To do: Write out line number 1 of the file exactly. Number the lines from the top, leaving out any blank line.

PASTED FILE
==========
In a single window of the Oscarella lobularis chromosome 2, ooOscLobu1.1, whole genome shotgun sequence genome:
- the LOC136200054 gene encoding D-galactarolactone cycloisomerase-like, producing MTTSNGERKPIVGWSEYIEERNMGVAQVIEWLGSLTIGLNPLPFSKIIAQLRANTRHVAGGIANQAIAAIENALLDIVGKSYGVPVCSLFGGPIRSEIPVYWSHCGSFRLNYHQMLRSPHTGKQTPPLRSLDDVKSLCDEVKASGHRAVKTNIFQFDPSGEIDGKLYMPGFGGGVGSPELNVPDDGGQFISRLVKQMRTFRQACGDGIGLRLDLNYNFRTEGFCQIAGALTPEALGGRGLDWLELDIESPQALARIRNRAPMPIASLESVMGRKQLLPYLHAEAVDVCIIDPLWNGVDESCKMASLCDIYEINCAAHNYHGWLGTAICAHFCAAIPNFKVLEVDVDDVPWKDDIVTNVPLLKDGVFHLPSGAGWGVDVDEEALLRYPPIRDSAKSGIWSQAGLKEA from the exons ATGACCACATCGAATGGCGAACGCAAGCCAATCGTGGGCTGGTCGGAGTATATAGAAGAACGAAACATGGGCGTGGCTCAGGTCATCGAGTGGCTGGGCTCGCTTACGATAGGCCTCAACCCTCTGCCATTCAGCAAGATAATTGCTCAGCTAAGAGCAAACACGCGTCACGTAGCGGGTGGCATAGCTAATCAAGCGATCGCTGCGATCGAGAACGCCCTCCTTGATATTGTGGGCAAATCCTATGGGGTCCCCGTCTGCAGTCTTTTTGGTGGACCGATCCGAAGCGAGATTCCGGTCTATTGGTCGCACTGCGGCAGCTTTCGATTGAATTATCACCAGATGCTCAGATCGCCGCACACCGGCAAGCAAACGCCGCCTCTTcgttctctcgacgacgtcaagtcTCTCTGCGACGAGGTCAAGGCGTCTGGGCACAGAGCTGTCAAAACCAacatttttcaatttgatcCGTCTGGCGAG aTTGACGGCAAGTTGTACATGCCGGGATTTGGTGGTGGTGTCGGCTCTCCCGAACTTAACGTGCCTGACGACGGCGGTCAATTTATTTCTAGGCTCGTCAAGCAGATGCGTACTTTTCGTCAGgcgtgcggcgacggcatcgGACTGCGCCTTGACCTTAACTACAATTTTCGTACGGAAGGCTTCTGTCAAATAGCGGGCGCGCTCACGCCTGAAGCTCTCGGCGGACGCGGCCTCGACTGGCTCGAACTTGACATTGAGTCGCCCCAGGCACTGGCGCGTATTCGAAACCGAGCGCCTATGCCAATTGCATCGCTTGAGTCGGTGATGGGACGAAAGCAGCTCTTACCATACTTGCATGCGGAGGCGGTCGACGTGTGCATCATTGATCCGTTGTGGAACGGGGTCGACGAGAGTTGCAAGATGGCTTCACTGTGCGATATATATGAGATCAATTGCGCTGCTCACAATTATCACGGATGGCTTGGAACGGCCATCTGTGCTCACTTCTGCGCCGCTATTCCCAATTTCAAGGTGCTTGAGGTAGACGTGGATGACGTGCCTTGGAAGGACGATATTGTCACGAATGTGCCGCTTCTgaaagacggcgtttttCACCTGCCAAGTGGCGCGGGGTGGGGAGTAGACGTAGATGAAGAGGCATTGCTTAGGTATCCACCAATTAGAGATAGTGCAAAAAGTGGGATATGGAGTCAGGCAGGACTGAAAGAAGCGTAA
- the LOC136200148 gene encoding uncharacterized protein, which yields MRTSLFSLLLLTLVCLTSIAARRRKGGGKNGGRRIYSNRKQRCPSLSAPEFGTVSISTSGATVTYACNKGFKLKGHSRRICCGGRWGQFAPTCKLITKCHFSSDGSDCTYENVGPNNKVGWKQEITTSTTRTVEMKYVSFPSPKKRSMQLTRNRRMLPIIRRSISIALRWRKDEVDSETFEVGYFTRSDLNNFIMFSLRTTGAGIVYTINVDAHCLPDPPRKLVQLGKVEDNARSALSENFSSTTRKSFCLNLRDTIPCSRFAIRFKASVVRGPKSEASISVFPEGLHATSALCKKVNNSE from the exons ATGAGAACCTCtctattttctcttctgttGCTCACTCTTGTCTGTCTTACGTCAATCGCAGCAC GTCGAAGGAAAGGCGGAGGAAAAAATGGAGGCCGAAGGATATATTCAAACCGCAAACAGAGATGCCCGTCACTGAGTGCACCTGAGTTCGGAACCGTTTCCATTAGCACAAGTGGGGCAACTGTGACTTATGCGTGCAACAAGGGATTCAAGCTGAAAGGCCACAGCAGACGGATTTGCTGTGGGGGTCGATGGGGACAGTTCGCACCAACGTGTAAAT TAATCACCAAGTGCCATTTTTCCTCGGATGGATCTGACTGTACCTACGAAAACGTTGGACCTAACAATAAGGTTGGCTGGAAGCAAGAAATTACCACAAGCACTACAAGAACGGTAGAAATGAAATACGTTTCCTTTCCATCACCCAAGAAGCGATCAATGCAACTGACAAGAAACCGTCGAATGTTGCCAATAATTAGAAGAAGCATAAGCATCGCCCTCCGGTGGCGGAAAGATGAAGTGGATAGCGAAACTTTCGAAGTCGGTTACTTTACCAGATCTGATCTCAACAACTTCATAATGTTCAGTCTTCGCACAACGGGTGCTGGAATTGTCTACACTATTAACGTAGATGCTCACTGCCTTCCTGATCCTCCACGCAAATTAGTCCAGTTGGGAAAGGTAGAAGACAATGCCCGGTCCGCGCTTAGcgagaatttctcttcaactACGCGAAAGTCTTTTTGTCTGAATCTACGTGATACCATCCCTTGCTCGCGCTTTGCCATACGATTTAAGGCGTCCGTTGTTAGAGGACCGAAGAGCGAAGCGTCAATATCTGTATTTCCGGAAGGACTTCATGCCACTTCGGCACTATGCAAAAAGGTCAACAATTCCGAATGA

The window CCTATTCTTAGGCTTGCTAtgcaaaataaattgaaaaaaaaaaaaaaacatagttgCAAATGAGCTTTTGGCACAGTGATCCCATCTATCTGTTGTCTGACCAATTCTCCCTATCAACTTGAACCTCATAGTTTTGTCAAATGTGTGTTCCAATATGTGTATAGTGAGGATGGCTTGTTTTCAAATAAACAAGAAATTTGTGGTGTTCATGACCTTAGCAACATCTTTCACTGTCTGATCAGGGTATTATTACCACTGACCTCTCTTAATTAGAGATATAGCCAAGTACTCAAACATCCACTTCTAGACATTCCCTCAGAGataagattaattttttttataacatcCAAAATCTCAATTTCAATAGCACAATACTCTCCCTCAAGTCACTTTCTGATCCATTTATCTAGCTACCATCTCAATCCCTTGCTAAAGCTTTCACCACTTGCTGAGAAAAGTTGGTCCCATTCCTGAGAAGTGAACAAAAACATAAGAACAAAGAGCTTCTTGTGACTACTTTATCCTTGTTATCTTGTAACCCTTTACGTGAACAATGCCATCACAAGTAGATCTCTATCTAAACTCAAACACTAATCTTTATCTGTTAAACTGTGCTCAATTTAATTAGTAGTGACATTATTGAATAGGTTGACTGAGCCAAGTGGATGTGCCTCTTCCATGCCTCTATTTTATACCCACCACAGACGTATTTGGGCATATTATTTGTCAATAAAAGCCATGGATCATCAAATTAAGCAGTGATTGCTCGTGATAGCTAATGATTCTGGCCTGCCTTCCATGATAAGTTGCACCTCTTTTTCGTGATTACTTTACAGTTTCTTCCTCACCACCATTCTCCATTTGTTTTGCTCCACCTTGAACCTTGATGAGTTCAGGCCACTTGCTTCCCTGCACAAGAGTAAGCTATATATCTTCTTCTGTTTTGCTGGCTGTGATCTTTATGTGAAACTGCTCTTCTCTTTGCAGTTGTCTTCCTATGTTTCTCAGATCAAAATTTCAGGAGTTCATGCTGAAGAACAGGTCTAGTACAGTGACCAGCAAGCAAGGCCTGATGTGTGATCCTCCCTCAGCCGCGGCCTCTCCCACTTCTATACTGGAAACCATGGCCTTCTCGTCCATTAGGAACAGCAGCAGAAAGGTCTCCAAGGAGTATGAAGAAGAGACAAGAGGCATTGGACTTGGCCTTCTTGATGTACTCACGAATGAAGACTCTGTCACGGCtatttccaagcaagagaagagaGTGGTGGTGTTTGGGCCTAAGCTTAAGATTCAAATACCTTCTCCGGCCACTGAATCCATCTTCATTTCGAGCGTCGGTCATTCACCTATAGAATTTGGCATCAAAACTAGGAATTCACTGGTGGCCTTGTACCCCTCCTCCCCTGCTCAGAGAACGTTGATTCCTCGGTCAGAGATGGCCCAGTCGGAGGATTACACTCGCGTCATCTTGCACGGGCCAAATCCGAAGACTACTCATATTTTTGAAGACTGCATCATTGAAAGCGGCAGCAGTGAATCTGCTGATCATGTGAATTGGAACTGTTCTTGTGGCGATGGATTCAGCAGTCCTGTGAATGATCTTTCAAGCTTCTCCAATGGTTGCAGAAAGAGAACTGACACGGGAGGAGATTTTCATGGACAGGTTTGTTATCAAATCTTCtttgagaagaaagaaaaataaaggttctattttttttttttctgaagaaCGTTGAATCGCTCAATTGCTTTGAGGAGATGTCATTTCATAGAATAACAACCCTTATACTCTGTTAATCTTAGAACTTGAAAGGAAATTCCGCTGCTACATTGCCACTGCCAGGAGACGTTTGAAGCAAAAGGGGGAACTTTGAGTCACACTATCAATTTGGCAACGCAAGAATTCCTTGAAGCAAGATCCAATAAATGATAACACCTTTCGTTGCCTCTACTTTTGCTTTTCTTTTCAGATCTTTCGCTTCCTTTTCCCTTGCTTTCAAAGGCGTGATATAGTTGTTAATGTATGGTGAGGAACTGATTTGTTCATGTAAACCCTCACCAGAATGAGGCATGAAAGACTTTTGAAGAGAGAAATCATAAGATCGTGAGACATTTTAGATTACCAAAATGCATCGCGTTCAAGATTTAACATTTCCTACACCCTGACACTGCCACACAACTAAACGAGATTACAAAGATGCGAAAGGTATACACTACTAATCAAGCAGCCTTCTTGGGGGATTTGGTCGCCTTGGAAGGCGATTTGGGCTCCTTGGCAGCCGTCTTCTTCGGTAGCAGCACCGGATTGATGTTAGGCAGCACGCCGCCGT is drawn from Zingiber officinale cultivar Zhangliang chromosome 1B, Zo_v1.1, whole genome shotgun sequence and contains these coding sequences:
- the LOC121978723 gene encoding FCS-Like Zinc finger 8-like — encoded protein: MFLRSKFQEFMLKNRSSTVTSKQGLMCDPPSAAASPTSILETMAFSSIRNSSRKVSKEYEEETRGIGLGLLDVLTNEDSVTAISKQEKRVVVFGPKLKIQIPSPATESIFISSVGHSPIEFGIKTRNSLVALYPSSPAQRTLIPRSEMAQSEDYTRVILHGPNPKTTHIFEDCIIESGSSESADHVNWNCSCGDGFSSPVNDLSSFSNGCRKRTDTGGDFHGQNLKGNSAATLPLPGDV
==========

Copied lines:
In a single window of the Oscarella lobularis chromosome 2, ooOscLobu1.1, whole genome shotgun sequence genome: